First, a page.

Print-only newspaper readers, media fragmentation, mobile apps vs. mobile browsing, native ads, and more are covered in this installment of TFP’s Media Metrics roundup.

To help you keep up with trends and prepare for changes just around the corner, each month we compile excerpts from some key reports covering issues affecting the publishing and media industries. Here are our top picks.

Print news chart

Around Half of Newspaper Readers Rely Only on Print Edition (Pew Research Center)

  • According to Pew Research data and other research, about half of newspaper readers do not access online versions—they read only print editions.
  • In addition, it found print is still the money-maker for most newspapers, generating more than three-quarters of their advertising revenue.
  • Who’s buying newspapers? Print-only readers in cities studied are local TV viewers and older (mid-50s) than readers who access newspaper editions online (generally early to mid-40s), according to the report.

Here’s the Big Story of 2016: Fragmentation (Media Life Magazine)

  • According to a recent Media Life Magazine survey, fragmentation is the biggest focus for both media buyers and sellers going into the new year, with 55% of respondents saying it tops their list of concerns. No other subject got more than 15% of survey votes, it said.
  • Behind that, big stories in 2016 will include ad spending in the 2016 elections, which is projected to reach record levels—$3 billion in the presidential race alone.
  • Media executives surveyed also said they will be closely watching the new Nielsen system and how it will impact ad buying and selling as the company expands its sample size and adds online viewing to its ratings.

How Mobile Apps Stack Up Against Mobile usage chartMobile Browsers (eMarketer)

  • Recent research from Quixey found that 19.6% of users prefer a mobile browser, 23.1% favor mobile apps, and 24.7% have no preference.
  • When asked why they like using mobile apps, 28.3% of survey respondents said apps provide a better user experience and offer more features, including push notifications. On the downside, the users said they dislike the fact that mobile apps take up storage space and don’t provide access to everything they need.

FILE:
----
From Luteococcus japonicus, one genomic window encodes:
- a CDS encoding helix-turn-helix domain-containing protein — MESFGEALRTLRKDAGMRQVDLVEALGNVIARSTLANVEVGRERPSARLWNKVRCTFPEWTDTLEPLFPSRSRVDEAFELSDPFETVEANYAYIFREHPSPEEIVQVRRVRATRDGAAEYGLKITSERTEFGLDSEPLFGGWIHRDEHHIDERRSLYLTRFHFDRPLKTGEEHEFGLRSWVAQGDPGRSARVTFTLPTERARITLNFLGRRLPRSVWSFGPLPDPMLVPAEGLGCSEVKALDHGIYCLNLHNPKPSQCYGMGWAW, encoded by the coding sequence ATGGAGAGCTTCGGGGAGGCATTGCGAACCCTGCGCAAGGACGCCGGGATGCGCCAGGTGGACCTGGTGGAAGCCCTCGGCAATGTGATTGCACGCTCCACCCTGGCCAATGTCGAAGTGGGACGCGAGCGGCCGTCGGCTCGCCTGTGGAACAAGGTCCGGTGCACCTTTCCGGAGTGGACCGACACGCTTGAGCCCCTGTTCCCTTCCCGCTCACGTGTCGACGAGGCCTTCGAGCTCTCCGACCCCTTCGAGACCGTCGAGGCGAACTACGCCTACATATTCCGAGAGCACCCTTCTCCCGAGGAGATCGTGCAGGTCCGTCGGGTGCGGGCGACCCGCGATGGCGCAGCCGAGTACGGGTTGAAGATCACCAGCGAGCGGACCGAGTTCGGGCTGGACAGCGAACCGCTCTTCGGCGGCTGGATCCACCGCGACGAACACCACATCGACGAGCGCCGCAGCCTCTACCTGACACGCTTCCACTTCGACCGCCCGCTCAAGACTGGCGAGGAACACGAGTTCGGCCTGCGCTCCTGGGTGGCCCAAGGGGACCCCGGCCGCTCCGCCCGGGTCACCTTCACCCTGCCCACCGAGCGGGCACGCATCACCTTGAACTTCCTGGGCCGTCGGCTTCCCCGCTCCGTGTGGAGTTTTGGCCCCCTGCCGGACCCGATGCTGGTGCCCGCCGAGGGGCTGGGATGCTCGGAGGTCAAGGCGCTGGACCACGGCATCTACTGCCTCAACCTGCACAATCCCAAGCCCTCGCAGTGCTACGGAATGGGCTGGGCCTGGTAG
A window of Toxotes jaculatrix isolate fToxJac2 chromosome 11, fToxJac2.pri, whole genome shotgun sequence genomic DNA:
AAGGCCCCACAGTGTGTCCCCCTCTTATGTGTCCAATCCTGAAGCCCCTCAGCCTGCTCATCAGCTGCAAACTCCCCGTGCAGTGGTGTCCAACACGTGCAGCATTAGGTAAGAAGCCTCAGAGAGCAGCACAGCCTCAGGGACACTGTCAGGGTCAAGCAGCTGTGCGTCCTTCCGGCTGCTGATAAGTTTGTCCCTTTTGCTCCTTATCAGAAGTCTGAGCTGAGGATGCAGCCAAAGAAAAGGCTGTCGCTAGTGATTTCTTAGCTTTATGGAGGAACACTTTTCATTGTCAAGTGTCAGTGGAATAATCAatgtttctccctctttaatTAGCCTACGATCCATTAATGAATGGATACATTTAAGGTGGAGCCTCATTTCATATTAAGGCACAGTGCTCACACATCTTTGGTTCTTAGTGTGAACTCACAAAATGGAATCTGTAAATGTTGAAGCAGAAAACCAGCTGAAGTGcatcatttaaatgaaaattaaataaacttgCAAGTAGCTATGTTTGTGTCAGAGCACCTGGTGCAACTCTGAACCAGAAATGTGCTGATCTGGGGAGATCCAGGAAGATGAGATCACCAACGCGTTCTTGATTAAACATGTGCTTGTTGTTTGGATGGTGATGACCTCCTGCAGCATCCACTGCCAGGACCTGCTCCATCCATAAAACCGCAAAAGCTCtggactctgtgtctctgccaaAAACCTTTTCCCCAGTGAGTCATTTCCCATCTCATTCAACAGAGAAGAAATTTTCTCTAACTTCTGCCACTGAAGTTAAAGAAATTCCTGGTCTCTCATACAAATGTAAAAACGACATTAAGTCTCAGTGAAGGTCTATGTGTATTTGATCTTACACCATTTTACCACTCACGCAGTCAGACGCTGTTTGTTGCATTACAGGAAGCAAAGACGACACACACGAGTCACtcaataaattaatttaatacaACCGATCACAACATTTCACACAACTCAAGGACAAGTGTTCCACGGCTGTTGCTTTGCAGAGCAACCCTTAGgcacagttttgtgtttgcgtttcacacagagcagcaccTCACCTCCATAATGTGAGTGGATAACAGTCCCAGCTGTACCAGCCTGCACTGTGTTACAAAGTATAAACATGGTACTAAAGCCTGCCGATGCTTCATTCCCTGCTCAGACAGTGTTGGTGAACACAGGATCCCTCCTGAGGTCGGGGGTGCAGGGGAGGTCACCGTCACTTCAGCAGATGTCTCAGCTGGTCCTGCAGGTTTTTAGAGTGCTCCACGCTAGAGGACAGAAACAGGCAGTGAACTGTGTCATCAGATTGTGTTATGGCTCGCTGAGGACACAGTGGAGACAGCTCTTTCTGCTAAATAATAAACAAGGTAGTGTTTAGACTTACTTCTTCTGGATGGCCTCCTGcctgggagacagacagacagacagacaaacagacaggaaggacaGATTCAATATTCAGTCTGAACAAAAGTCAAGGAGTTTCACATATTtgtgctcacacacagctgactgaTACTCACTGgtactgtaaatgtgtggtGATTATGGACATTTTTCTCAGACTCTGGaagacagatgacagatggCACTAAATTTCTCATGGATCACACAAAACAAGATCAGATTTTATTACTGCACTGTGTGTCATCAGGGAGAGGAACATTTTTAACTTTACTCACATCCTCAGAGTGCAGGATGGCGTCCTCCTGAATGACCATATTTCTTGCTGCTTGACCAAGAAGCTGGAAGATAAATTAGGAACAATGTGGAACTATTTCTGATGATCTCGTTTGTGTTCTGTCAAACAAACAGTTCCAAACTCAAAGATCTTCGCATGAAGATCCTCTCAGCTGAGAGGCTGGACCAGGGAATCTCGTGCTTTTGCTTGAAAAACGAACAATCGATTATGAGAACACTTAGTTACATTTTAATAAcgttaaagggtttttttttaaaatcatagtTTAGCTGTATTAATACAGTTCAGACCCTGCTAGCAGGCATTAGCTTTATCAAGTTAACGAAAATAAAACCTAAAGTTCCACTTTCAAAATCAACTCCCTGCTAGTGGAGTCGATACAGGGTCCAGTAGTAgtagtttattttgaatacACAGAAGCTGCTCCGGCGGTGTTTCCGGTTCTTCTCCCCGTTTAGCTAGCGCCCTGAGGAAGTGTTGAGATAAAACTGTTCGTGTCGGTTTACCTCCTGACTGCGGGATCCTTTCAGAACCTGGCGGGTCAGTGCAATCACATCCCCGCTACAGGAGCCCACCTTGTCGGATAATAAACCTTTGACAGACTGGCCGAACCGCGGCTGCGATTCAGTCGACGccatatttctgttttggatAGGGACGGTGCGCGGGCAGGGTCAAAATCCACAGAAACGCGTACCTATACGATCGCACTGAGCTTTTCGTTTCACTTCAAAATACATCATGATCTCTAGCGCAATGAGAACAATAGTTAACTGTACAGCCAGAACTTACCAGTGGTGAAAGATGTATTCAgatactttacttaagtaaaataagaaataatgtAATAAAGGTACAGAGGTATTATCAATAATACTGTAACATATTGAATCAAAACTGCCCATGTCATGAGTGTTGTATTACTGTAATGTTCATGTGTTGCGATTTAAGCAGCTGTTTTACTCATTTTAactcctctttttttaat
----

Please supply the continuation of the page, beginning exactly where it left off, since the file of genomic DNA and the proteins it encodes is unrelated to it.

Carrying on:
• When it comes to why users like mobile browsing, one-third said it gives them access to all the content they’re looking for in one place, while 23.2% said not having to install anything new on their device is a plus. Some 20.5% of respondents said they dislike mobile browsers because they aren’t as fast as an app, the user experience isn’t as rich, and there are no push notifications.
  • This year, mobile device users will spend an average 3 hours 15 minutes per day using apps and 51 minutes using mobile browsers.

Consumers Can’t Tell Native Ads From Editorial Content (Media Post)

  • New research shows readers have difficulty distinguishing between native advertising and editorial content, with only 8% of participants able to identify native advertising as paid marketing in one study.
  • It also found that consumers are seven times more likely to identify paid content as advertising when it is labeled “advertising” or “sponsored content” compared with terms like “brand voice” or “presented by.”
  • In a second experiment, researchers found that advertising placed in the middle of the page was seen by 90% of participants while only 40% saw ads placed at the top of the page.

Apple’s Christmas Victory Over Android (Forbes)